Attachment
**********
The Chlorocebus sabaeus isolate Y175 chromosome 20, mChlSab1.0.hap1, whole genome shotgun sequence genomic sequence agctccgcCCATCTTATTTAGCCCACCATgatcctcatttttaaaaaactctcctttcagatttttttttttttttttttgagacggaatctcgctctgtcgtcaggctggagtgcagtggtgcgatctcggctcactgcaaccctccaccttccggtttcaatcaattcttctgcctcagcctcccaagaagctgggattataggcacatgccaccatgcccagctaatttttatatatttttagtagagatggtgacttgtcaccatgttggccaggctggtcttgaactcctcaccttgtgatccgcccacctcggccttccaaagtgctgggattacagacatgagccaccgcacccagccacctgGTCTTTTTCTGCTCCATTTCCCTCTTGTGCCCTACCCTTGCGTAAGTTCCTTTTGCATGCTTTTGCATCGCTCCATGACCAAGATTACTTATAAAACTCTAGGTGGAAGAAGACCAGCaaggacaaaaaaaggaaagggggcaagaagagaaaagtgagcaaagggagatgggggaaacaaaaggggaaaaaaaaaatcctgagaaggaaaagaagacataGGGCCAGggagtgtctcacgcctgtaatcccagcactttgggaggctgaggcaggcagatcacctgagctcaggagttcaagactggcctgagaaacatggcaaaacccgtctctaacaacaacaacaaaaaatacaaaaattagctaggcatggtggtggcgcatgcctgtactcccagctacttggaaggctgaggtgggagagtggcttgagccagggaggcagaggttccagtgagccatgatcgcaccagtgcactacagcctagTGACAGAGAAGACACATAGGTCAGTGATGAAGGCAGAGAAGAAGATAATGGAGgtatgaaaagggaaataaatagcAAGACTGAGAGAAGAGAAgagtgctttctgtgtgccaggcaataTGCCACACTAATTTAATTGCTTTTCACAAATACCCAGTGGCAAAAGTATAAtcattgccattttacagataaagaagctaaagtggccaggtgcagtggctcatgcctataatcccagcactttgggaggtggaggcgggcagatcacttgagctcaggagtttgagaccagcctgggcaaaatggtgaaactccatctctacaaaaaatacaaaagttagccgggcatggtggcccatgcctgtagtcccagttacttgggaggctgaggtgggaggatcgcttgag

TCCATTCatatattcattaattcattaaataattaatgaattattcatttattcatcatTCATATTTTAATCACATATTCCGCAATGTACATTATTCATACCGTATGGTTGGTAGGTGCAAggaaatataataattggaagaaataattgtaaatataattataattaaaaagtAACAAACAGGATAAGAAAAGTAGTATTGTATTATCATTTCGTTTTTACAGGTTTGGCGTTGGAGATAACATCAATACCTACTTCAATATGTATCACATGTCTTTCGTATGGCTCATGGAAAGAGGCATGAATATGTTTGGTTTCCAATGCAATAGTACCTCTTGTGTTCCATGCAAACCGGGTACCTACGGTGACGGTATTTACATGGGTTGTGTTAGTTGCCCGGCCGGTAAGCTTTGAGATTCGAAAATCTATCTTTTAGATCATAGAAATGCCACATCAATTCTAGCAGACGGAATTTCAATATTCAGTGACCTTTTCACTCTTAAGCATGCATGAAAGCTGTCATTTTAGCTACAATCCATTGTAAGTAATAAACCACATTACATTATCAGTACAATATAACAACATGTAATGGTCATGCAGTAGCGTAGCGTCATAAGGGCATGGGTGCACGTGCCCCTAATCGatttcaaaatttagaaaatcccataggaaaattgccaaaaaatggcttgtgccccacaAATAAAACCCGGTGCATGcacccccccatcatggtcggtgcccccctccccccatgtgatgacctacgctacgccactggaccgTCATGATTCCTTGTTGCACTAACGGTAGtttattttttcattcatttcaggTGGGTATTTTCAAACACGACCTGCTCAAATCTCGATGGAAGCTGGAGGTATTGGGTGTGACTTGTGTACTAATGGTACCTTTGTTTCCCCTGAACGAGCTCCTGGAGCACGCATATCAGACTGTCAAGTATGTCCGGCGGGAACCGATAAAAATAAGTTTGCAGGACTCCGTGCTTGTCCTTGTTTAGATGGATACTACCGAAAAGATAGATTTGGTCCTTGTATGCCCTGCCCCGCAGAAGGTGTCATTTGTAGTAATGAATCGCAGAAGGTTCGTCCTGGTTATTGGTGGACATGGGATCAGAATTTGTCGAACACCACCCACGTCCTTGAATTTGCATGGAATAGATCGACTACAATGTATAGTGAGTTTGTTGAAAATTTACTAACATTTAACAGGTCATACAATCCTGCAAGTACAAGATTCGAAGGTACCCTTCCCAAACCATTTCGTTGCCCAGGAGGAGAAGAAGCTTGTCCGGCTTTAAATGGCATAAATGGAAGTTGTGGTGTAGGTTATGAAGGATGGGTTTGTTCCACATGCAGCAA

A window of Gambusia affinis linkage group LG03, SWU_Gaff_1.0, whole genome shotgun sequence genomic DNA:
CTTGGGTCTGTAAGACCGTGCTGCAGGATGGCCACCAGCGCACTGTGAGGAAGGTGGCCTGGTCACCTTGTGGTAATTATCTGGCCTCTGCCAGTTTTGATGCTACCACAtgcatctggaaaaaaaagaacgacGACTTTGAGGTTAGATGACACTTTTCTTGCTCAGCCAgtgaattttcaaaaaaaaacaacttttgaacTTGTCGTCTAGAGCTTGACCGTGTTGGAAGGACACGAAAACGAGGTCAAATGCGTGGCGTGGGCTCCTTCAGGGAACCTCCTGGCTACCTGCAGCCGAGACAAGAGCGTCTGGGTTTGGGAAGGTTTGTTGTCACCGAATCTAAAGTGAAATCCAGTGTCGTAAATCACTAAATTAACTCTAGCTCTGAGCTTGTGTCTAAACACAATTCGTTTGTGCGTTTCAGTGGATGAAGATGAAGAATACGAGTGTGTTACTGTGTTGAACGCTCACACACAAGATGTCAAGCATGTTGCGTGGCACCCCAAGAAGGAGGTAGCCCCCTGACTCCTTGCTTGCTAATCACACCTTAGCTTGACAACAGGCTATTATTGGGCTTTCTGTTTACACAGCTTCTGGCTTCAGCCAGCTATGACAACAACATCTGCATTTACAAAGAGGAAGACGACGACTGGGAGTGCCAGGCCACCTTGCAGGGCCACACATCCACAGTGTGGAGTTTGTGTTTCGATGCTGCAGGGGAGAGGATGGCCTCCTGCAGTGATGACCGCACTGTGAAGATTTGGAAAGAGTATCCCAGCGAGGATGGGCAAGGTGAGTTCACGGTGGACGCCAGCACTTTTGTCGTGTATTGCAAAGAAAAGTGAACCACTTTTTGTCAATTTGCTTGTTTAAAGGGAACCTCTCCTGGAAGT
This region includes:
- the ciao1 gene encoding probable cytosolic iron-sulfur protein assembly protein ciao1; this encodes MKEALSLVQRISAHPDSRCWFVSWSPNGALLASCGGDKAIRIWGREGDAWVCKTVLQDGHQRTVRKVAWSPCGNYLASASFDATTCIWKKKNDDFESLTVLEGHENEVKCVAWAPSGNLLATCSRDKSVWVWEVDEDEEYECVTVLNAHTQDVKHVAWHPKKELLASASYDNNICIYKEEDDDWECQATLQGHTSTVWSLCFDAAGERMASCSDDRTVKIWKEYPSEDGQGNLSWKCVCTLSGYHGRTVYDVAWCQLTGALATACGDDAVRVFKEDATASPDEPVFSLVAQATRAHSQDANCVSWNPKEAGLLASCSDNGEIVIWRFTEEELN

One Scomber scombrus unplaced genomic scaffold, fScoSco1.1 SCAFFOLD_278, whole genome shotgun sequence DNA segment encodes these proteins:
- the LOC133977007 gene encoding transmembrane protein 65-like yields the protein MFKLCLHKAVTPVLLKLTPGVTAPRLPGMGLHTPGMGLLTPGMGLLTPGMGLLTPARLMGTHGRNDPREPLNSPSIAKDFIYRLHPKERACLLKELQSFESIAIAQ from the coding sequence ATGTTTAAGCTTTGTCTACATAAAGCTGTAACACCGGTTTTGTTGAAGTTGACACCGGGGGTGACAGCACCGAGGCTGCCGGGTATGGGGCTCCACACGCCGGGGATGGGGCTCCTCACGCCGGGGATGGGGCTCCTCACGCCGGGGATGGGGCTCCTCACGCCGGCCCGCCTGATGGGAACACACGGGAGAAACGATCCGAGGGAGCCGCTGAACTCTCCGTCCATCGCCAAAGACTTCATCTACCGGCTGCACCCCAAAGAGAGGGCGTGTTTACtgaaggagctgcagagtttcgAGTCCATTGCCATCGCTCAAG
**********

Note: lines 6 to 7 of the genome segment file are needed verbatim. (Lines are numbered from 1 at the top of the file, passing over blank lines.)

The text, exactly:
- the ciao1 gene encoding probable cytosolic iron-sulfur protein assembly protein ciao1; this encodes MKEALSLVQRISAHPDSRCWFVSWSPNGALLASCGGDKAIRIWGREGDAWVCKTVLQDGHQRTVRKVAWSPCGNYLASASFDATTCIWKKKNDDFESLTVLEGHENEVKCVAWAPSGNLLATCSRDKSVWVWEVDEDEEYECVTVLNAHTQDVKHVAWHPKKELLASASYDNNICIYKEEDDDWECQATLQGHTSTVWSLCFDAAGERMASCSDDRTVKIWKEYPSEDGQGNLSWKCVCTLSGYHGRTVYDVAWCQLTGALATACGDDAVRVFKEDATASPDEPVFSLVAQATRAHSQDANCVSWNPKEAGLLASCSDNGEIVIWRFTEEELN

One Scomber scombrus unplaced genomic scaffold, fScoSco1.1 SCAFFOLD_278, whole genome shotgun sequence DNA segment encodes these proteins: